The venerable SWAT series is kicking down the PSP's door this fall with SWAT: Target Liberty, a tactical squad shooter that'll task players with rescuing hostages and taking down terrorists in a race to save New York City. Rather than try to squeeze the SWAT series' first-person action onto the PSP, though, Target Liberty takes the Killzone: Liberation route, with an overhead 3D perspective and somewhat simplified action.
The early version we played was pretty easy to get into. You'll make your way through each mission with two buddies (whom you'll pick from a pool of four), and each one has a single button permanently assigned to him; move a cursor around to where you want him to go and hit that button, and he'll do whatever you tell him. You'll also be able to pull up a small menu to issue context-sensitive commands, ordering your guys to breach doors, secure hostages or take down hostiles as needed.
Your squadmates won't just be dumb robots, either. While they seemed pretty dependent on our commands when we played, we're told that by the time the game is finished, they'll be more than capable of taking care of themselves, automatically taking cover and returning fire if things get hot. But they'll also follow whatever rules of engagement you set; if you're using a less-lethal weapon, for example, they'll automatically do the same.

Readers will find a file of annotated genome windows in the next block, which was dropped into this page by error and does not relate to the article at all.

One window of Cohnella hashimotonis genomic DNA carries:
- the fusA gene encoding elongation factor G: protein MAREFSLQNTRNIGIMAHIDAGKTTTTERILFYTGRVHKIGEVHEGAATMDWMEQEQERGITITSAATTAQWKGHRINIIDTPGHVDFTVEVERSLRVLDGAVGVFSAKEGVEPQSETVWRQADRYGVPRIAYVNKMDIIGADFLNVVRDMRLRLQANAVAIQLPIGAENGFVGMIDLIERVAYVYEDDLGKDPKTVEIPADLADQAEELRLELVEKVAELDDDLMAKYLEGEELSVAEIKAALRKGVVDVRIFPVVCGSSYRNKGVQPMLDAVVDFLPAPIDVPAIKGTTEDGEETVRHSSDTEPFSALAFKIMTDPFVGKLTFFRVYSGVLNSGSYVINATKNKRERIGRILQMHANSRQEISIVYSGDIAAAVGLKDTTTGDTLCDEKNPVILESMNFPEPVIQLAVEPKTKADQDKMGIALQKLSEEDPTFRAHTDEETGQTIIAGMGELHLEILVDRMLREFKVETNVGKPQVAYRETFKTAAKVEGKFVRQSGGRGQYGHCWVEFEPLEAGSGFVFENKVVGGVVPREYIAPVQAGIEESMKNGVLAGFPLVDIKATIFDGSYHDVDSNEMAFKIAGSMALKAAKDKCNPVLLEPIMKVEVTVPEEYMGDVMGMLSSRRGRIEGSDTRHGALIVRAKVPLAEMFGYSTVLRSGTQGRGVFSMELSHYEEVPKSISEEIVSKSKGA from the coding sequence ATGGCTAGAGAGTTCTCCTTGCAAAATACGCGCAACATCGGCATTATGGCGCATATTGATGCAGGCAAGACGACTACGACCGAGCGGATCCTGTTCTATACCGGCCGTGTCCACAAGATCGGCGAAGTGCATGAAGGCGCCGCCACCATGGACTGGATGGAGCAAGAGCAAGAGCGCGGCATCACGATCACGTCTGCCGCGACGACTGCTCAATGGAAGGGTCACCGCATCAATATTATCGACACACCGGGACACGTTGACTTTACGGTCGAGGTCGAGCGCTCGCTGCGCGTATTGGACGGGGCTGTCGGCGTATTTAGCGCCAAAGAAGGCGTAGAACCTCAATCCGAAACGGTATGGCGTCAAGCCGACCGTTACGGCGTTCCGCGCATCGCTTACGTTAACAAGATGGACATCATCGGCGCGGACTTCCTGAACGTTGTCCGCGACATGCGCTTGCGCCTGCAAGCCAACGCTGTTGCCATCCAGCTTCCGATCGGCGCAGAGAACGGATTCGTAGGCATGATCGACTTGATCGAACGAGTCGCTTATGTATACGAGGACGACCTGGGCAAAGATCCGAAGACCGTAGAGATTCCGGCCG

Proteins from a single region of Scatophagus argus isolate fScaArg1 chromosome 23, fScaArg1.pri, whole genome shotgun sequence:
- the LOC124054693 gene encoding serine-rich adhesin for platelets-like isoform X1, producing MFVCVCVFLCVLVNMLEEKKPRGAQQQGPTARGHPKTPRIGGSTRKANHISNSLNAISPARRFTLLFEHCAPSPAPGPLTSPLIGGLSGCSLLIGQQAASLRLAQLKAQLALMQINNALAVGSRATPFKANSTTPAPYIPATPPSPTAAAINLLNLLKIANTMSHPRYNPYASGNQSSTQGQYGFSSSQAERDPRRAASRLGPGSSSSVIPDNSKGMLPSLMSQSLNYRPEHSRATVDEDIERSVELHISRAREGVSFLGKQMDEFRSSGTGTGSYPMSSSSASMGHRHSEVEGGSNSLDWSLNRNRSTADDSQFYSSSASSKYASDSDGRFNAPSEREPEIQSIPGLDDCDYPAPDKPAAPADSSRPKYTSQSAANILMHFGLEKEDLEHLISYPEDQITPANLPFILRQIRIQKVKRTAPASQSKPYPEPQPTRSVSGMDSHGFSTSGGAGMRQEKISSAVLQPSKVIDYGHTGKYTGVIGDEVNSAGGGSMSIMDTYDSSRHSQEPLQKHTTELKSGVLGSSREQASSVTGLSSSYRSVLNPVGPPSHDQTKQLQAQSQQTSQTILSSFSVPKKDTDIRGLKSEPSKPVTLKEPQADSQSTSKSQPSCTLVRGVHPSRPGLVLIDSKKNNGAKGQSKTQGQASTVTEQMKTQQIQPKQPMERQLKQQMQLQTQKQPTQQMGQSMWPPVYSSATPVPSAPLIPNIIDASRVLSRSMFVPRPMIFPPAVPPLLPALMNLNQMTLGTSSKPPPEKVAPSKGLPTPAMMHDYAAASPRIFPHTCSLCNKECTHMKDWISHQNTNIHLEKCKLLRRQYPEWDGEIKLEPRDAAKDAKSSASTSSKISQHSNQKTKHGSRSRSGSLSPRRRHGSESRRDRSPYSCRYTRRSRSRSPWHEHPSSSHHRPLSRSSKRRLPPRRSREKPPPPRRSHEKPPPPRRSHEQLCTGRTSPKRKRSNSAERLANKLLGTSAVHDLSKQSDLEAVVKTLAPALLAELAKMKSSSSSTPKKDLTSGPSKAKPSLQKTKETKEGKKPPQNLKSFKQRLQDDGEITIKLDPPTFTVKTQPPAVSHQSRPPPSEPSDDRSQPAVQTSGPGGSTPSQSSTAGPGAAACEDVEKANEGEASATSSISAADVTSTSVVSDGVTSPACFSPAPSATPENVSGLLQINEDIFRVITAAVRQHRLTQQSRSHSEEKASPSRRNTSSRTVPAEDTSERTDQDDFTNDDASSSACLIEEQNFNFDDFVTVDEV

Interestingly, some of the time you won't even need less-lethal weapons. It's usually a good idea to at least try ordering the bad guys to surrender - sometimes they'll actually lay down their arms, enabling you to cuff them and pocket a nice bonus at mission's end for doing things by the book. Even when things do get nasty, you won't just be able to go randomly spraying the area with gunfire; instead, each hostile will be "painted" with a button, and hitting that button will fire at the corresponding baddie.
If you'd rather just pick off enemies from a distance, you'll be able to switch to a first-person sniper view at certain points in the mission, giving you a clear, close-up line of fire at hostage-taking criminals. Given the overhead perspective's limited field of vision, though, it was disorienting to suddenly shift to a first-person view of something that had been offscreen a second ago.